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ARS Home » Northeast Area » Beltsville, Maryland (BARC) » Beltsville Agricultural Research Center » Soybean Genomics & Improvement Laboratory » Research » Publications at this Location » Publication #365325

Research Project: Characterization of Genetic Diversity in Soybean and Common Bean, and Its Application toward Improving Crop Traits and Sustainable Production

Location: Soybean Genomics & Improvement Laboratory

Title: Natural variation in Portuguese common bean germplasm reveals new sources of resistance against Fusarium oxysporum f. sp. phaseoli and resistance-associated candidate genes

item LEITAO, SUSANA - Universidade Nova De Lisboa
item MALOSETTI, MARCOS - Wageningen University And Research Center
item Song, Qijian
item EEUWIJK, FRED - Wageningen University And Research Center
item RUBIALES, DIEGO - Institute For Sustainable Agriculture
item PATTO, MARIA - Universidade Nova De Lisboa

Submitted to: Phytopathology
Publication Type: Peer Reviewed Journal
Publication Acceptance Date: 10/31/2019
Publication Date: 1/28/2020
Citation: Leitao, S., Malosetti, M., Song, Q., Eeuwijk, F., Rubiales, D., Patto, M. 2020. Natural variation in Portuguese common bean germplasm reveals new sources of resistance against Fusarium oxysporum f. sp. phaseoli and resistance-associated candidate genes. Phytopathology. 110(3):663-647.

Interpretive Summary: Fusarium wilt is among the most important fungal diseases affecting common bean production throughout the world. This pathogen penetrates through root tips or wounds and grows in the plant's vascular system. In susceptible plants, the disease may lead to vessel clogging, internal stem discoloration, a rapid yellowing of foliage, followed by defoliation and ultimately plant death. The existing resistance provides only moderate or incomplete levels of protection to the highly virulent race 6 in common bean. Portuguese common bean germplasm is a mixture of Mesoamerican and Andean pools and may have novel resistance gene combinations; however, little is known about the response of the Portuguese germplasm against the disease. In this study, we evaluated a set of diverse Portuguese common bean types for resistance to fusarium wilt race 6 and mapped the presence of genes using DNA signatures. The study lead to the discovery of beans with new resistance genes and DNA signature markers associated with those genes. The results will help scientists and plant breeders at government institutions, universities, and private companies to develop new cultivars of beans with superior resistance to fusarium wilt.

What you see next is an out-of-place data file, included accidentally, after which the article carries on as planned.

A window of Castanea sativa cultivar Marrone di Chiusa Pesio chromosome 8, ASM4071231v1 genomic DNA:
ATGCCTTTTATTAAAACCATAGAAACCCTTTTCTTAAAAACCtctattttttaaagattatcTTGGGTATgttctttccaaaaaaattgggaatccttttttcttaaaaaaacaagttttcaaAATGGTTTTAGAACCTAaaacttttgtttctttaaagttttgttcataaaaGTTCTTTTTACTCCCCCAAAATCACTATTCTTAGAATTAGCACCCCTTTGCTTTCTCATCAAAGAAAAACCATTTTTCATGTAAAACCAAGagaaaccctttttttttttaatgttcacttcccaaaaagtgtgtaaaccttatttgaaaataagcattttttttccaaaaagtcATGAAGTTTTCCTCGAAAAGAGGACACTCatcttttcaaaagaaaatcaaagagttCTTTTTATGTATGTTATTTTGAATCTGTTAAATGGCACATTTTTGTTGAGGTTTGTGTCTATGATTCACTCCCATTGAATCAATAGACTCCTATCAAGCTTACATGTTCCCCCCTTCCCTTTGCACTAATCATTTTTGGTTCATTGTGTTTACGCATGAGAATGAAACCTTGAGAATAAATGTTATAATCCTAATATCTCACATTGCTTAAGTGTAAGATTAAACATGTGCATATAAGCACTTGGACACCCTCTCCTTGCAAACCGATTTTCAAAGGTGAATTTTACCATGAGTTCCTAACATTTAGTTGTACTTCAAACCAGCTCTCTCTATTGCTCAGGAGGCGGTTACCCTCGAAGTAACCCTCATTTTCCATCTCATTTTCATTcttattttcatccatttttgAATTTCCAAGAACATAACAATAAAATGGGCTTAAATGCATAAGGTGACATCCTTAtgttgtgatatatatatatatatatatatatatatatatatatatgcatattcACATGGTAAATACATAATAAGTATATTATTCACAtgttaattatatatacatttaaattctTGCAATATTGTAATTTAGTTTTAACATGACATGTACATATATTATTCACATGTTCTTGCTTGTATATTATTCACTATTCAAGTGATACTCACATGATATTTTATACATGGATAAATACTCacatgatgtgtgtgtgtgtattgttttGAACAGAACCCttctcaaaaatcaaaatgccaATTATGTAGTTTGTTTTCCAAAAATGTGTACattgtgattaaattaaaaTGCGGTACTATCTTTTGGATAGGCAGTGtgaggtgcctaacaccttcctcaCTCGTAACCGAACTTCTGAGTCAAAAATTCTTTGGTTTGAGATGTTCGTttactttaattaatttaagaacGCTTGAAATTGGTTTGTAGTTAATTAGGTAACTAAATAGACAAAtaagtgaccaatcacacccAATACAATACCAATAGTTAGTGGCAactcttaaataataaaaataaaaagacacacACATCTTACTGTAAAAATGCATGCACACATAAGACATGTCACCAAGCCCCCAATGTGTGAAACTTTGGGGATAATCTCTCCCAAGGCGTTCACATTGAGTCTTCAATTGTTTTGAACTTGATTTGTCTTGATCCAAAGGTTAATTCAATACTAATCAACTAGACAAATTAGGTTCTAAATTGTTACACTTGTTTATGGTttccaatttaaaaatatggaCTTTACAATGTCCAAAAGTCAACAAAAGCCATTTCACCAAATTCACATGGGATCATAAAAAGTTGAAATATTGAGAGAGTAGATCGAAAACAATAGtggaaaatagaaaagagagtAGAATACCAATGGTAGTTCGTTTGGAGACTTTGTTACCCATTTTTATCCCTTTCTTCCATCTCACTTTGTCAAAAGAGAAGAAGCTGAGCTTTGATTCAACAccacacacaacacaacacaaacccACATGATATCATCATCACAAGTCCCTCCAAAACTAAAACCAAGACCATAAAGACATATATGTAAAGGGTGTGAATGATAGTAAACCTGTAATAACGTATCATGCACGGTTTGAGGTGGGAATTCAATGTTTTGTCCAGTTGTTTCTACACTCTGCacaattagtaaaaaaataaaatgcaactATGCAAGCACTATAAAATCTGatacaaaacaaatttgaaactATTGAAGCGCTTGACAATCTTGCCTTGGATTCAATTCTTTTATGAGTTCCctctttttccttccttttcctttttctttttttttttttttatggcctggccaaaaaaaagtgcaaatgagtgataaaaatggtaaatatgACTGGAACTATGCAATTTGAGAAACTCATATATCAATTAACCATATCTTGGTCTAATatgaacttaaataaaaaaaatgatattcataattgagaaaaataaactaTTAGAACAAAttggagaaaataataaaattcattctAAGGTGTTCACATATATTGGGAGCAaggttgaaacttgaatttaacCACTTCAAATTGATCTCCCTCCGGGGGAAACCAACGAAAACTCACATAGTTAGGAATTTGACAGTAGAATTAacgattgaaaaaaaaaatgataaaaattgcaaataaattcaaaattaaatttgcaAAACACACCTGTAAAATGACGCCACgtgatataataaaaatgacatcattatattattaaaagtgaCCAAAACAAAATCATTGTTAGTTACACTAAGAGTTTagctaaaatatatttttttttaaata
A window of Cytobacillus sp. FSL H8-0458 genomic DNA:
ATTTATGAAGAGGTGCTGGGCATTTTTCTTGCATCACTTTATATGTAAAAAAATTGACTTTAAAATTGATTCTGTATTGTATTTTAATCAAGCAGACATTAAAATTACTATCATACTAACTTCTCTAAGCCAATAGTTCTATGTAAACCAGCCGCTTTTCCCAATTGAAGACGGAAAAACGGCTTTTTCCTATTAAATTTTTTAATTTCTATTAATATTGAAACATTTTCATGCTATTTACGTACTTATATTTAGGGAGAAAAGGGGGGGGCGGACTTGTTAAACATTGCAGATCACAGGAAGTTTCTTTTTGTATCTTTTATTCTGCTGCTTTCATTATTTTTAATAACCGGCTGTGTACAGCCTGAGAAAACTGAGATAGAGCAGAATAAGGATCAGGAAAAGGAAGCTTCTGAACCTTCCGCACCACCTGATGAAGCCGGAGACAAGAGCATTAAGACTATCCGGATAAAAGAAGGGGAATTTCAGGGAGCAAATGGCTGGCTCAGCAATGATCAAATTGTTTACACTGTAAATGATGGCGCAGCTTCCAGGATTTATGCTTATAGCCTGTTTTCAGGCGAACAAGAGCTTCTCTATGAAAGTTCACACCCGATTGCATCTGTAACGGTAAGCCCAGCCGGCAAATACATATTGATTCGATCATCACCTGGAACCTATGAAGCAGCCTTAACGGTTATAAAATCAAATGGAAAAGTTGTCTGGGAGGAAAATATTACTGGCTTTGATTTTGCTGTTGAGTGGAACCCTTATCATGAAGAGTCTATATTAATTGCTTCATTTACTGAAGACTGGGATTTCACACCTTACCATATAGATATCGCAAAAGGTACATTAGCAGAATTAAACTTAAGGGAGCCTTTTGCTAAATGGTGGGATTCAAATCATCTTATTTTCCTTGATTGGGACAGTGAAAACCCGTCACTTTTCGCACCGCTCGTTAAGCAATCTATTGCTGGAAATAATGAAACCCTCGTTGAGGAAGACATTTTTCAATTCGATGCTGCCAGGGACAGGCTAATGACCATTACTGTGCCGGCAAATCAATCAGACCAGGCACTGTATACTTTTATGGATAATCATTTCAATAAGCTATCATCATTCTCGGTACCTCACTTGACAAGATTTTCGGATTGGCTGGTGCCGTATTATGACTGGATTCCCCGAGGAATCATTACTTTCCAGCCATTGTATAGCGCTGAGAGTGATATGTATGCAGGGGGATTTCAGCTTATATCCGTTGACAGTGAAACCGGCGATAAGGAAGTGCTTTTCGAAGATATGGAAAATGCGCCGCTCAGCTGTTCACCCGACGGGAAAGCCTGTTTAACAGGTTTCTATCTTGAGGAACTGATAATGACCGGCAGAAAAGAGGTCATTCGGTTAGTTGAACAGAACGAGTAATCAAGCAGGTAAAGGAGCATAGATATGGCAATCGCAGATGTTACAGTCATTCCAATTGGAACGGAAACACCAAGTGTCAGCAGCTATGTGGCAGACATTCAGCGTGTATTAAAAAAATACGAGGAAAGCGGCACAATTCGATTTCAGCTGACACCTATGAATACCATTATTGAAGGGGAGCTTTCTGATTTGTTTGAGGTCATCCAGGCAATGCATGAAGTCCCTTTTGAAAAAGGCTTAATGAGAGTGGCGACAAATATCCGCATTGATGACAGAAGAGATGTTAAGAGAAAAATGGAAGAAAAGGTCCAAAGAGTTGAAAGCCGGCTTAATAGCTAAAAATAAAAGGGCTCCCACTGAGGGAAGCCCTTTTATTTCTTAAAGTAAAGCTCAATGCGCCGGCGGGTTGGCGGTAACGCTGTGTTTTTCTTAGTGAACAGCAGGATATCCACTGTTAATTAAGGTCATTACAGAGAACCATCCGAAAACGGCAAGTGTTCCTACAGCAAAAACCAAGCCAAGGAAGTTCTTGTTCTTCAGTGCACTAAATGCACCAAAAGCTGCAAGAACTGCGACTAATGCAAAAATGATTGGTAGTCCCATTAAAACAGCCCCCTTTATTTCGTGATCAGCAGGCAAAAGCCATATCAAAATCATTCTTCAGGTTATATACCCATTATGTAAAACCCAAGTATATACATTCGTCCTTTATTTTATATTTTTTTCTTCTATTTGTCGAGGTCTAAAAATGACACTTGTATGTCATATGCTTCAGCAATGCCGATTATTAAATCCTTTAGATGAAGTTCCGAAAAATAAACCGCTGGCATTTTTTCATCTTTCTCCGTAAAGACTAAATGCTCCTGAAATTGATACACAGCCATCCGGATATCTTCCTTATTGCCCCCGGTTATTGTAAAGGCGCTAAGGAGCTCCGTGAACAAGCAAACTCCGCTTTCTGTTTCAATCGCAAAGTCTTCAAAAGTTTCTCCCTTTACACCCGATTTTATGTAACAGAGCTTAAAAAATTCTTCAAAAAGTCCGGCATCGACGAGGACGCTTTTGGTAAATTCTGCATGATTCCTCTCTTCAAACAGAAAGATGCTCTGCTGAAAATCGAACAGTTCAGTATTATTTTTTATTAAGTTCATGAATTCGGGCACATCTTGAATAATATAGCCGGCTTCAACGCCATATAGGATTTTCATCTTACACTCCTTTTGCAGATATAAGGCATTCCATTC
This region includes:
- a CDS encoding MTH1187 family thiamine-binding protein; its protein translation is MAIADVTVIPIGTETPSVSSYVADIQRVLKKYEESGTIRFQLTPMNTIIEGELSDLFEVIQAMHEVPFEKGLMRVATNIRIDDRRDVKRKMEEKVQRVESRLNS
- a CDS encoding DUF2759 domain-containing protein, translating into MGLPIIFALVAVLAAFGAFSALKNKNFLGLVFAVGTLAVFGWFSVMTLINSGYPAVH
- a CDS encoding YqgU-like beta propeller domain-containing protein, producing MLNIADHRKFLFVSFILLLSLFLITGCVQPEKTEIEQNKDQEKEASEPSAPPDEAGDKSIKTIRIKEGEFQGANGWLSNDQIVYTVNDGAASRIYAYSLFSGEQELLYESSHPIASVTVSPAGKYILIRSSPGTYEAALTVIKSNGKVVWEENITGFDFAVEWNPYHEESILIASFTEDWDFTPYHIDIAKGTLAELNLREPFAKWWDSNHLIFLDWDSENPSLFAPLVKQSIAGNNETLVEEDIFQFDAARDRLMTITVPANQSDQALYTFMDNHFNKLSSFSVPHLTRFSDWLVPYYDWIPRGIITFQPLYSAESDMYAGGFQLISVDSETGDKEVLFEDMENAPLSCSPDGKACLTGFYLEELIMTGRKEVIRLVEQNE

Technical Abstract: Common bean (Phaseolus vulgaris L.) is one of the most consumed legume crops in the world and fusarium wilt, caused by the fungus Fusarium oxysporum f. sp. phaseoli (Fop), is one of the major diseases affecting its production. Portugal has preserved common bean germplasm with an admixed genetic background that may have novel resistance combinations between the original Andean and Mesoamerican gene pools. In order to identify new sources of fusarium wilt resistance and detect resistance-associated SNPs, we explored, for the first time, a diverse collection of the underused Portuguese common bean germplasm via genome-wide association analysis. The collection was evaluated for fusarium wilt resistance under growth chamber conditions, using the highly virulent Fop strain, FOP-SP1 race 6. Fourteen of the 162 Portuguese accessions evaluated were completely resistant and 71 were incomplete resistant. The same collection was genotyped with Illumina BARCBean6K_3BeadChip and DArTseq arrays and SNP-resistance associations were tested using a mixed linear model accounting for the genetic relatedness among accessions. Association mapping identified nine SNPs associated with resistance on chromosomes Pv04, PV05, Pv07, and Pv08, indicating that fusarium wilt resistance is under oligogenic control. Putative candidate genes related to phytoalexins biosynthesis, hypersensitive response and plant primary metabolism were identified. The results highlight the importance of exploring underused germplasm for new sources of resistance and provide new genomic targets for the development of functional markers to support selection in future disease resistance breeding programs.